Nigel Lythgoe is out as ‘So You Think You Can Dance’ judge

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Nigel Lythgoe was removed from Fox's “So You Think You Can Dance” ahead of the dance competition's 18th season, the show's producers confirmed to the Times.

The announcement came days after Paula Abdul and two former contestants from one of the producer's shows accused him of sexual assault in separate lawsuits.

The show's production companies – 19 Entertainment and Dick Clark Productions – and Fox, which broadcasts the dance competition, said in a joint statement that the show “will continue, albeit without Nigel Lythgoe, to ensure that the The show remains committed to the contestants, who have worked incredibly hard for the opportunity to compete on our stage.

“No decision has been made on a replacement judge for this season,” the statement added. The long-running dance competition, created by Lythgoe, was renewed for its 18th season in December, with his return as executive producer and judge.

Lythgoe said in a statement to the hollywood reporter that the decision to walk away from the series was his own. “I did it with a heavy heart, but entirely voluntarily, because this great program has always been about the dance and the dancers, and that’s where the focus needs to be kept,” he said. “In the meantime, I am dedicated to clearing my name and restoring my reputation.”

Last week, Abdul continued Lythgoe, alleging the producer sexually assaulted her twice while they worked together on his shows “American Idol” and “SYTYCD.”

The producer denied Abdul's allegations, calling them “wrong” and “deeply offensive to me and everything I represent.” He described his relationship with Abdul as “entirely platonic”, saying she was a friend and colleague, and he vowed to “fight this appalling smear with everything I have”.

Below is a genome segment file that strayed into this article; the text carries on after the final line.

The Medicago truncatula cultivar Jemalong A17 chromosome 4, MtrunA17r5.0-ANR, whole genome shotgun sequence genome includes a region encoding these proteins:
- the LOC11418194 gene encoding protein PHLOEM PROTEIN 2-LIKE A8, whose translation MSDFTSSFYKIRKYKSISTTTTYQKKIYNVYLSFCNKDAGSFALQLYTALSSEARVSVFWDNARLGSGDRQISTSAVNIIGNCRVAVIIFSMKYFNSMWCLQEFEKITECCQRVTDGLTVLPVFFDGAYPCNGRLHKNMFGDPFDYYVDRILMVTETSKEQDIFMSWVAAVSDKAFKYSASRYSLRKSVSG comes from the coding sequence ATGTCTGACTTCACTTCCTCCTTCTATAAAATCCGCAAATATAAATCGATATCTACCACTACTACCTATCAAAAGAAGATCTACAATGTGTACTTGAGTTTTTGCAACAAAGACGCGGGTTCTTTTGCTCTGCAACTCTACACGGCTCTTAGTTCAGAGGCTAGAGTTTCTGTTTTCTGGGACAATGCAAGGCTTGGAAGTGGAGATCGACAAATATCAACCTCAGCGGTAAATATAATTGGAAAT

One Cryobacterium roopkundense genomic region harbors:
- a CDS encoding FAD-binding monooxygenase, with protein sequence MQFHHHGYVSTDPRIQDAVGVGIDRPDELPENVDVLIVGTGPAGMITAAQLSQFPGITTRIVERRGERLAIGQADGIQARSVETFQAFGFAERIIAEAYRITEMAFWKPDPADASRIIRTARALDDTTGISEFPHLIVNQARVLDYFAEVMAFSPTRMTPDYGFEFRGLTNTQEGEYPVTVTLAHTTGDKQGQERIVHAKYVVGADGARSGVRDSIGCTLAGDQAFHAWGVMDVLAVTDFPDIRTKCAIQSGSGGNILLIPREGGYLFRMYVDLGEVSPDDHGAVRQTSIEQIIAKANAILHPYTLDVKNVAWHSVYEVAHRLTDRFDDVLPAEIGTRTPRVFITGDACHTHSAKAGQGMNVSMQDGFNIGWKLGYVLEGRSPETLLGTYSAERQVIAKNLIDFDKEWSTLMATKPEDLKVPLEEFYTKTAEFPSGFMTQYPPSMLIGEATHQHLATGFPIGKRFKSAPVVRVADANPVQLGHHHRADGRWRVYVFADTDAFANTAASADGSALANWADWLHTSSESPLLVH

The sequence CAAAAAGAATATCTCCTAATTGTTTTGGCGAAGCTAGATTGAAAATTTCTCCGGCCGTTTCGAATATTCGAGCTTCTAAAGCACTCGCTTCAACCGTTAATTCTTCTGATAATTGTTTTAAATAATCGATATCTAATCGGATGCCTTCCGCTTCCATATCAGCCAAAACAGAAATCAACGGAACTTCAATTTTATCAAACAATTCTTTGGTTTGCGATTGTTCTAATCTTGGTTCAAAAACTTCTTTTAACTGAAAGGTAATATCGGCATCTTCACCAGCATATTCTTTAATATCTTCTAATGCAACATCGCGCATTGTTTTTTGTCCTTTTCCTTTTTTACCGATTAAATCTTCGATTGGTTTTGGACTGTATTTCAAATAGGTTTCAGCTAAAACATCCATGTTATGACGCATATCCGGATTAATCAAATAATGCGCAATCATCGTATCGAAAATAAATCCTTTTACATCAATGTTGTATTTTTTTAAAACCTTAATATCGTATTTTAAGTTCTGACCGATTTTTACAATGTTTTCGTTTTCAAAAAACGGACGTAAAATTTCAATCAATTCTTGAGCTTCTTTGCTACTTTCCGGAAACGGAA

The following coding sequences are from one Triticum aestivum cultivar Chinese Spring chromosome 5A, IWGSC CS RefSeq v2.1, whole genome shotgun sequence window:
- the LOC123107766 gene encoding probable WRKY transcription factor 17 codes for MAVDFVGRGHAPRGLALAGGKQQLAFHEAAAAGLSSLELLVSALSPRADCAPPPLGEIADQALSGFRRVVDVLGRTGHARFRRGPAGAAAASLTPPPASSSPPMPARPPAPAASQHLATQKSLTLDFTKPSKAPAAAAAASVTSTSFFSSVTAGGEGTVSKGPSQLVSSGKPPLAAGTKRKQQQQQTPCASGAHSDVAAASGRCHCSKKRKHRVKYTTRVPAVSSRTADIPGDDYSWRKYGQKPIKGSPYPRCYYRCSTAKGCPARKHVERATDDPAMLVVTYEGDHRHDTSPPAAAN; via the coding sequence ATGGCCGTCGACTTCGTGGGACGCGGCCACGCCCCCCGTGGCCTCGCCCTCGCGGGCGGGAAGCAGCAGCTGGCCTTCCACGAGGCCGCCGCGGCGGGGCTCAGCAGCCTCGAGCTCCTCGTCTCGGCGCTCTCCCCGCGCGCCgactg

Then, earlier this week, two additional women came forward to accuse him of sexually assaulting them in 2003. The women were identified as former contestants Jane Doe KG and Jane Doe KN on the game show “AAG,” believed to be a reference to Lythgoe's short-lived “All American Girl.”

Abdul and the two women joined a growing list of accusers who have filed lawsuits under California's Sexual Abuse and Cover-Up Liability Act, which allows survivors of sexual assault to sue beyond the deadline of usual prescription.

After the second trial, pressure began to mount for companies doing business with Lythgoe. At least a petition — launched by an anti-sexism advocacy group Ultraviolet – appeared amid the announcement of the second trial, calling on Fox to drop Lythgoe. The petition, launched Wednesday, is addressed to Allison Wallach, president of unscripted programming at Fox Entertainment, and has garnered more than 7,000 signatures.

“We cannot remain silent while Fox profits and promotes a known abuser,” the petition states.

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